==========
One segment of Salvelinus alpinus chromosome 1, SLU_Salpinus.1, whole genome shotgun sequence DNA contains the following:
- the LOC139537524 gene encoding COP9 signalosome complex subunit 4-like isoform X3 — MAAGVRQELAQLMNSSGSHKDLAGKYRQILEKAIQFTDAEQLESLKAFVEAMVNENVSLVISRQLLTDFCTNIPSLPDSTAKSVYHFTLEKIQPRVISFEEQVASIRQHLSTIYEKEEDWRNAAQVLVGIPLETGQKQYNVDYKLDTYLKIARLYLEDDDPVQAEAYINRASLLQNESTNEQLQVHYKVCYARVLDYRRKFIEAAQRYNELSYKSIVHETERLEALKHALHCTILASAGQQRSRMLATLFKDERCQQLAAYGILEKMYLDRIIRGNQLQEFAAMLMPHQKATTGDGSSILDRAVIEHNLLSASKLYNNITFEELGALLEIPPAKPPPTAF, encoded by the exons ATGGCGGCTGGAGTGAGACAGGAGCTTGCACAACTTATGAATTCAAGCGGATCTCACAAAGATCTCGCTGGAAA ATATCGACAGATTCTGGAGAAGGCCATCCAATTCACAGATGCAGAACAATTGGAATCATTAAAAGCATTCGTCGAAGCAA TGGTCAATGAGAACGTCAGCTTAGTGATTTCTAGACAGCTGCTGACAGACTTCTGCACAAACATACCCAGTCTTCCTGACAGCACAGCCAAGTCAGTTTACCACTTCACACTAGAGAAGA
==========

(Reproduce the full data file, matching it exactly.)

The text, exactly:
One segment of Salvelinus alpinus chromosome 1, SLU_Salpinus.1, whole genome shotgun sequence DNA contains the following:
- the LOC139537524 gene encoding COP9 signalosome complex subunit 4-like isoform X3 — MAAGVRQELAQLMNSSGSHKDLAGKYRQILEKAIQFTDAEQLESLKAFVEAMVNENVSLVISRQLLTDFCTNIPSLPDSTAKSVYHFTLEKIQPRVISFEEQVASIRQHLSTIYEKEEDWRNAAQVLVGIPLETGQKQYNVDYKLDTYLKIARLYLEDDDPVQAEAYINRASLLQNESTNEQLQVHYKVCYARVLDYRRKFIEAAQRYNELSYKSIVHETERLEALKHALHCTILASAGQQRSRMLATLFKDERCQQLAAYGILEKMYLDRIIRGNQLQEFAAMLMPHQKATTGDGSSILDRAVIEHNLLSASKLYNNITFEELGALLEIPPAKPPPTAF, encoded by the exons ATGGCGGCTGGAGTGAGACAGGAGCTTGCACAACTTATGAATTCAAGCGGATCTCACAAAGATCTCGCTGGAAA ATATCGACAGATTCTGGAGAAGGCCATCCAATTCACAGATGCAGAACAATTGGAATCATTAAAAGCATTCGTCGAAGCAA TGGTCAATGAGAACGTCAGCTTAGTGATTTCTAGACAGCTGCTGACAGACTTCTGCACAAACATACCCAGTCTTCCTGACAGCACAGCCAAGTCAGTTTACCACTTCACACTAGAGAAGA